Rep. Jan Schakowsky released the following statement after voting against the Cyber Intelligence Sharing and Protection Act:
"I voted against the Cyber Intelligence Sharing and Protection Act because we don't need to compromise our civil liberties to fight terrorism. Cybersecurity and privacy aren't mutually exclusive, and this bill fails to achieve a balance between protecting our networks and safeguarding our liberties.
"I offered an amendment that would have made critical advances toward protecting privacy and would have required that companies report cyber threat information directly to civilian agencies, maintaining the longstanding tradition that the military doesn't operate on U.S. soil against American citizens. Another important amendment, offered by Congressman Schiff, would have required companies to make reasonable efforts to remove personal information before sharing cyber threat information. Unfortunately, those critical amendments were not brought to the House floor for a vote.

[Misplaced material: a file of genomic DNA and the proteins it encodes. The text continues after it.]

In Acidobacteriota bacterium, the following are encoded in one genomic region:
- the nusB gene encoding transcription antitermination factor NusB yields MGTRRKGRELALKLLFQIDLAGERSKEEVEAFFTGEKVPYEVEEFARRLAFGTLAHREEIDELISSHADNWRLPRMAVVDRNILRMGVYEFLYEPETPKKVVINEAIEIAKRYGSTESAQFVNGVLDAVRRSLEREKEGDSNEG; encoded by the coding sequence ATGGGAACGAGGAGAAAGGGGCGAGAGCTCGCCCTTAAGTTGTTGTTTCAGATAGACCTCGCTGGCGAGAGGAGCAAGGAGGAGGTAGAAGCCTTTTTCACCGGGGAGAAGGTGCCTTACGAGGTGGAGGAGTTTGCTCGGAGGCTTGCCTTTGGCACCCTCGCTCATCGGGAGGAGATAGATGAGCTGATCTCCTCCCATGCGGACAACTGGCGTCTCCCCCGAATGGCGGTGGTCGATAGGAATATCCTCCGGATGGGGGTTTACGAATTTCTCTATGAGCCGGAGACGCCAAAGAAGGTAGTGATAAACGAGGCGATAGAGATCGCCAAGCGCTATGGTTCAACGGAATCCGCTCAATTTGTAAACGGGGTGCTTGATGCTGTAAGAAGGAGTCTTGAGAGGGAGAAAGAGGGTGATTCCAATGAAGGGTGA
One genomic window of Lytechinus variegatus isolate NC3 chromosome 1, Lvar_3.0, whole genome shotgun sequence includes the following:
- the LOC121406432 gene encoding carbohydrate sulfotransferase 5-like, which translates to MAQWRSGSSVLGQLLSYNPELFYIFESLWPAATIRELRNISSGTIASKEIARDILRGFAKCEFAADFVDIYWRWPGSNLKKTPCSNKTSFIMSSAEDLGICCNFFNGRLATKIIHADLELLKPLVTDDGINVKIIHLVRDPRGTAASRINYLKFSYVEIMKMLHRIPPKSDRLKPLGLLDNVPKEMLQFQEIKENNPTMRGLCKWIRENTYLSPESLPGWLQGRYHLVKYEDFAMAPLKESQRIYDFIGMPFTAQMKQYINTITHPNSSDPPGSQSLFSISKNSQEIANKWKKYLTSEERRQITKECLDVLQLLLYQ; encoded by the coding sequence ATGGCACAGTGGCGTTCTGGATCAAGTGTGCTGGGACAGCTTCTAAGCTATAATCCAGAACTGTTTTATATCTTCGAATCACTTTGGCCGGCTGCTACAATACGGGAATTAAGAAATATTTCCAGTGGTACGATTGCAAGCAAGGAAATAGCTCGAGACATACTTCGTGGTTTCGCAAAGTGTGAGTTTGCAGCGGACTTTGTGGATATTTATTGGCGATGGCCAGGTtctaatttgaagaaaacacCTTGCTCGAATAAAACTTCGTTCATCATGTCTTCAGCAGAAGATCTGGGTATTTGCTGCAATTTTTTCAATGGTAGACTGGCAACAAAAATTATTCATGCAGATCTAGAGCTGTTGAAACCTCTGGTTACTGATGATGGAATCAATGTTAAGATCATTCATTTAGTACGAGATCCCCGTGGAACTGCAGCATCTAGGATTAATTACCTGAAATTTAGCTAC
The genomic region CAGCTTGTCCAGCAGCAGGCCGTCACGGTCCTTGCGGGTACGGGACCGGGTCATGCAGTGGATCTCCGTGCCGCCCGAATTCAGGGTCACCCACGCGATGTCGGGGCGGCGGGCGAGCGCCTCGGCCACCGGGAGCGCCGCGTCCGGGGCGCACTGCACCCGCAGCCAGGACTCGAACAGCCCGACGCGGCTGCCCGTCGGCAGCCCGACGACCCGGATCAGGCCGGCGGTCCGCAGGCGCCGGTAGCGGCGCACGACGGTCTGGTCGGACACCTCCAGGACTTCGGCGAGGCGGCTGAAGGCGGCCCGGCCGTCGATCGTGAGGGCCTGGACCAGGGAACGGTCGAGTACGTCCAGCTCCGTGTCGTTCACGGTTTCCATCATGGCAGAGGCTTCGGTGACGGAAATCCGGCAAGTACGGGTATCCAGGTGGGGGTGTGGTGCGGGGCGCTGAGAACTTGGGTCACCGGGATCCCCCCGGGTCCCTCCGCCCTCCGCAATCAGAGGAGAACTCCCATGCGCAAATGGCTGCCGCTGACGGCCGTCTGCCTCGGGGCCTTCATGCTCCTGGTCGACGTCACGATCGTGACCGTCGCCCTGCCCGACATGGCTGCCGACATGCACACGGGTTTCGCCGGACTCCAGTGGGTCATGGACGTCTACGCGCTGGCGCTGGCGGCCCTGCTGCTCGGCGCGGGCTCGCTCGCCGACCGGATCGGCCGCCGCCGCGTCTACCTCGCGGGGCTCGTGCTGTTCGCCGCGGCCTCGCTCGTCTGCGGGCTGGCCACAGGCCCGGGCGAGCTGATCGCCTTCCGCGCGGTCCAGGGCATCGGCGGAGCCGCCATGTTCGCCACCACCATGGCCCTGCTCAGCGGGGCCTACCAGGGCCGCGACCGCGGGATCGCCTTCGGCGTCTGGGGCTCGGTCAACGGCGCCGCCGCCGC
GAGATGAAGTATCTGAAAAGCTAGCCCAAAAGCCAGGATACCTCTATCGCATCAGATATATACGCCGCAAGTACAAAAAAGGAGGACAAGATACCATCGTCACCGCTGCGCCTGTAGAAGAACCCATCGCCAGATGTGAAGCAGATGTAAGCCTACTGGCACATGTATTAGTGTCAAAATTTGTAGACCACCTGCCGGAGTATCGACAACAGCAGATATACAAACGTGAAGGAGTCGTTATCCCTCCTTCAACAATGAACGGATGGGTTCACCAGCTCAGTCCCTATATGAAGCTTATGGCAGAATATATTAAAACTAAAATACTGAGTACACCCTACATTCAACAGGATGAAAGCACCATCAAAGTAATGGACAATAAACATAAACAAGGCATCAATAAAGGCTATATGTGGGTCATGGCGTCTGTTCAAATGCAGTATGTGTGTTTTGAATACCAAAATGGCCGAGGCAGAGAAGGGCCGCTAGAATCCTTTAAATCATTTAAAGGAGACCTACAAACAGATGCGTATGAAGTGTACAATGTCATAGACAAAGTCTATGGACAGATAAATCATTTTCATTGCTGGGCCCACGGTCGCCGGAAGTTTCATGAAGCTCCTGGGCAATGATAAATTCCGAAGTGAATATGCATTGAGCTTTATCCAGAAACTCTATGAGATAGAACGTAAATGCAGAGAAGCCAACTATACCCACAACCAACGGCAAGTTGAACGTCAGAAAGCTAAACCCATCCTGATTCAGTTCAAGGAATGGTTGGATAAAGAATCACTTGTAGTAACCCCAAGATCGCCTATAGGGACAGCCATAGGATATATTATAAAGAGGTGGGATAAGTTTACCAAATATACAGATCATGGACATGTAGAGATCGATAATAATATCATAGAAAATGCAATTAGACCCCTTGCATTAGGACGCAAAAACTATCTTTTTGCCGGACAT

"The Obama Administration expressed ongoing concerns about this legislation, issuing a veto threat. I share the President's concerns because this bill falls short in several key ways. While the House took some important steps toward ensuring that the military doesn't collect personal information on American citizens, it still fails to safeguard the privacy of Americans by not requiring companies to make reasonable efforts to remove personal details from information sent to the government, and it grants sweeping immunity to companies for 'decisions made' based on cyber information, prohibiting consumers for holding companies accountable for reckless actions and negligence.
"I appreciate the bipartisan efforts made by the Chair and the Ranking Member of the Intelligence Committee, but despite some positive changes, this bill fails to adequately safeguard the privacy of Americans."